Am I the only person who can see the hidden message in that image? It looks like they're flipping the bird to Sony, to me.

  • rate this
    -2

    Comment number 166.

    A great loss but Wipeout is 20 (?) years out of date. No multimedia company survives on the reputation of work it did that long ago. If they aren't competitive against the modern market why should they expect anything else?

  • rate this
    0

    Comment number 165.

    @14. Hahahahaha! Brilliant spot!!

  • rate this
    +1

    Comment number 164.

    Psygnosis lasted a surprisingly long time given the way the industry now works where the publishing houses buy up developers asset strip them for the I.P. of the biggest names then shut down the studio,

  • rate this
    +3

    Comment number 163.

    It's a terrible shame that so many of the really creative, loved developers are bought and dismantled by big companies who don't really understand them.

    I always picture a kid pulling an insect apart to try and find out what makes it work, then throwing it away when it dies.

  • rate this
    0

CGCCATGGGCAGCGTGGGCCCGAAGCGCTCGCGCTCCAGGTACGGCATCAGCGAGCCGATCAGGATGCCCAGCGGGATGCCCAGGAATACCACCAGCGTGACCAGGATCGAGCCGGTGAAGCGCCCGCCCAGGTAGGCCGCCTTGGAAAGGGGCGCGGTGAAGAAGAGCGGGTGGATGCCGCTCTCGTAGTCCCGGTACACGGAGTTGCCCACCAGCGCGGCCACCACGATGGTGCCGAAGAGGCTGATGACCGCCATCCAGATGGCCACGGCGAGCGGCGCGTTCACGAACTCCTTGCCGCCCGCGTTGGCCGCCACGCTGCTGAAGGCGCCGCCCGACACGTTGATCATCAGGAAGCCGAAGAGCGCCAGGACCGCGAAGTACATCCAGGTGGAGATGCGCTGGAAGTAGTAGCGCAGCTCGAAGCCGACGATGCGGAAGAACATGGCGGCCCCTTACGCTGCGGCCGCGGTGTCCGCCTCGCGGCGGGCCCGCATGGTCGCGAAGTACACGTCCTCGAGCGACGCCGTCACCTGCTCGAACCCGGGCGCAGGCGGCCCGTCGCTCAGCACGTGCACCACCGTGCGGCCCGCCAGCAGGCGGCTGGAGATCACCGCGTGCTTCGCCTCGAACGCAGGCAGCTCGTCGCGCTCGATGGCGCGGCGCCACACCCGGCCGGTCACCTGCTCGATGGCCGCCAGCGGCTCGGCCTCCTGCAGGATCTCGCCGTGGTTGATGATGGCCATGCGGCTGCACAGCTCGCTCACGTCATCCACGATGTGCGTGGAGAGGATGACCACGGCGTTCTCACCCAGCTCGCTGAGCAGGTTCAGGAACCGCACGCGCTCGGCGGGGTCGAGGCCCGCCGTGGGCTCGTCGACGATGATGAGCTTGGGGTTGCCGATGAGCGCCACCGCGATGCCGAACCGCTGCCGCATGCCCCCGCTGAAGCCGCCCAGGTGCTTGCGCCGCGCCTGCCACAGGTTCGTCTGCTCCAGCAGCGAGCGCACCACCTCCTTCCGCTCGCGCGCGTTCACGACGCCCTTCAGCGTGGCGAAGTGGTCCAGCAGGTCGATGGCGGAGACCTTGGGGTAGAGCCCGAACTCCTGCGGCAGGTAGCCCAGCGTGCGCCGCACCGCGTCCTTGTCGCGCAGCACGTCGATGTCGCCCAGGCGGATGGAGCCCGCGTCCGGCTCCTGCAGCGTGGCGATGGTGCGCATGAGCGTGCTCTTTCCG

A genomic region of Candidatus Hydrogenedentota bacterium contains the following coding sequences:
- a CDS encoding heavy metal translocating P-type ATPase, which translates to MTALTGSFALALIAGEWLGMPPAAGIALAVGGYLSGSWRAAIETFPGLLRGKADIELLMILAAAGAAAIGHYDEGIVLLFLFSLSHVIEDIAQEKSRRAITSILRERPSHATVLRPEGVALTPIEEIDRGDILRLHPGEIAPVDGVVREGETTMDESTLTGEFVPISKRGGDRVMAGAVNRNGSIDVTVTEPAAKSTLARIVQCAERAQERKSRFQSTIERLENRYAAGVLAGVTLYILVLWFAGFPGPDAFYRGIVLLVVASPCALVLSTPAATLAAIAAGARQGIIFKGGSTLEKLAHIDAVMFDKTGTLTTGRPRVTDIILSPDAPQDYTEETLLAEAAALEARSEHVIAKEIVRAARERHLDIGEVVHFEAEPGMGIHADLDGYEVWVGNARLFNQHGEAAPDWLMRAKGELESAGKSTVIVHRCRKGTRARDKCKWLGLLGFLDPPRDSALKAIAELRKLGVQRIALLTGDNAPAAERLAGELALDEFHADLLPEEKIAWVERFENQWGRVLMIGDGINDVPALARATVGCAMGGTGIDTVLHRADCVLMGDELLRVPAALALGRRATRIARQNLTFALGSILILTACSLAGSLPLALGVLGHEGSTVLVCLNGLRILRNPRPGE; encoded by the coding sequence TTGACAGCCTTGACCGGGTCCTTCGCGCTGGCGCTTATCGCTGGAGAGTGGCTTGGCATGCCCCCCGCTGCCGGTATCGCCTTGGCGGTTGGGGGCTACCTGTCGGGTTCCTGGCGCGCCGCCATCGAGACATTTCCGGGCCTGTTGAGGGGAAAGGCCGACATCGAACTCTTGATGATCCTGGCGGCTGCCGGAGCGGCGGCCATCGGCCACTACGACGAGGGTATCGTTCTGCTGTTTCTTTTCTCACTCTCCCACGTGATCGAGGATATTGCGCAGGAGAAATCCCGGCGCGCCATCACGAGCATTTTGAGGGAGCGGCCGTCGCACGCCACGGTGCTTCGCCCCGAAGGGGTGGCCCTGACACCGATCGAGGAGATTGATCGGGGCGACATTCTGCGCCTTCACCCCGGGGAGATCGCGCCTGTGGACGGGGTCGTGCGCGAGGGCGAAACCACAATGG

Comment number 162.

    A real pity. I loved Shadow of the Beast - great music, artwork and a sense of style, things that rarely enter into the minds of games companies now. Instead it's all about boring FPS clones or cheap, tacky throwaway games for the mobile market. Make a quick 59p, throw in a few 'in game purchases' to rip people off - that appears to be the model...

  • rate this
    +1

    Comment number 161.

    Being in the industry I have met many people at Sony Liverpool. It saddens me deeply to see it go, its full of some amazing and talented people. Wipeout is one of my favorite franchises I remember buying it for the PS1 and have played everyone ever since.

    It seriously leaves a little hole in my heart, but I wish everyone there the best of luck for the future. (maybe one day I bloody beat Zico!)

  • rate this
    +1

    Comment number 160.

    Wipeout was a key factor in the Playstation being the runaway success it was, giving it an edgy cool that a Sony product never had before and have never had since . What a poor return for the company behind it

  • rate this
    0

    Comment number 159.

    I would also have to agree with a number of others that rehashing the same game concept year after year probably did not do them any favours however this would have probably been something fixed by Sony themselves...

    They should take it as a clean break and go back to their roots and rely on quality R&D and create an innovative title free from the shackles of their Japanese overlords.

  • rate this
    0

    Comment number 158.

    Very sad, Just what the region didn't need.